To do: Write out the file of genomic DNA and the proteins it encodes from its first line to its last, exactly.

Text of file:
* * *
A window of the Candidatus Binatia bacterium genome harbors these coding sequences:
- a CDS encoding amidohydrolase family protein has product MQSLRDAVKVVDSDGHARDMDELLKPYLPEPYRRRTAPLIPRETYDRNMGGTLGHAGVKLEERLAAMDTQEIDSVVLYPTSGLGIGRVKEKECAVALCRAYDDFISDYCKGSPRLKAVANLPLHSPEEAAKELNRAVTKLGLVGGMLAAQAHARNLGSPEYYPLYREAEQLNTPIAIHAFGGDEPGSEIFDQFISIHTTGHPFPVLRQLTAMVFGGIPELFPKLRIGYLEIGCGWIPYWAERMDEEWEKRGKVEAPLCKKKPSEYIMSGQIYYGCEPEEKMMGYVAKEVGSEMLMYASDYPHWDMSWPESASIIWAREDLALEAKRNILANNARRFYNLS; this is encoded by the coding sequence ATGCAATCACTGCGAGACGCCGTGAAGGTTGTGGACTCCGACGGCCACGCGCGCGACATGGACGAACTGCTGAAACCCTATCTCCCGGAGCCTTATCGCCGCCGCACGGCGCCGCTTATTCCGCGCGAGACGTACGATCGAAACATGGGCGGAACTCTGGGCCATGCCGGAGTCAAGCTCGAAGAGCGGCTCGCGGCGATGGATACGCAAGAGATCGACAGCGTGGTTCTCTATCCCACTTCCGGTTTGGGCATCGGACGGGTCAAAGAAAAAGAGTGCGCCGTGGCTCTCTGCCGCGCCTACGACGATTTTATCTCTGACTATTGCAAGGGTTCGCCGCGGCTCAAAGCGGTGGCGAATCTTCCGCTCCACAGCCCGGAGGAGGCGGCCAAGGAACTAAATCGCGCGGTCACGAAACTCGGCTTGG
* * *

A window of the Candidatus Binatia bacterium genome harbors these coding sequences:
- a CDS encoding amidohydrolase family protein has product MQSLRDAVKVVDSDGHARDMDELLKPYLPEPYRRRTAPLIPRETYDRNMGGTLGHAGVKLEERLAAMDTQEIDSVVLYPTSGLGIGRVKEKECAVALCRAYDDFISDYCKGSPRLKAVANLPLHSPEEAAKELNRAVTKLGLVGGMLAAQAHARNLGSPEYYPLYREAEQLNTPIAIHAFGGDEPGSEIFDQFISIHTTGHPFPVLRQLTAMVFGGIPELFPKLRIGYLEIGCGWIPYWAERMDEEWEKRGKVEAPLCKKKPSEYIMSGQIYYGCEPEEKMMGYVAKEVGSEMLMYASDYPHWDMSWPESASIIWAREDLALEAKRNILANNARRFYNLS; this is encoded by the coding sequence ATGCAATCACTGCGAGACGCCGTGAAGGTTGTGGACTCCGACGGCCACGCGCGCGACATGGACGAACTGCTGAAACCCTATCTCCCGGAGCCTTATCGCCGCCGCACGGCGCCGCTTATTCCGCGCGAGACGTACGATCGAAACATGGGCGGAACTCTGGGCCATGCCGGAGTCAAGCTCGAAGAGCGGCTCGCGGCGATGGATACGCAAGAGATCGACAGCGTGGTTCTCTATCCCACTTCCGGTTTGGGCATCGGACGGGTCAAAGAAAAAGAGTGCGCCGTGGCTCTCTGCCGCGCCTACGACGATTTTATCTCTGACTATTGCAAGGGTTCGCCGCGGCTCAAAGCGGTGGCGAATCTTCCGCTCCACAGCCCGGAGGAGGCGGCCAAGGAACTAAATCGCGCGGTCACGAAACTCGGCTTGG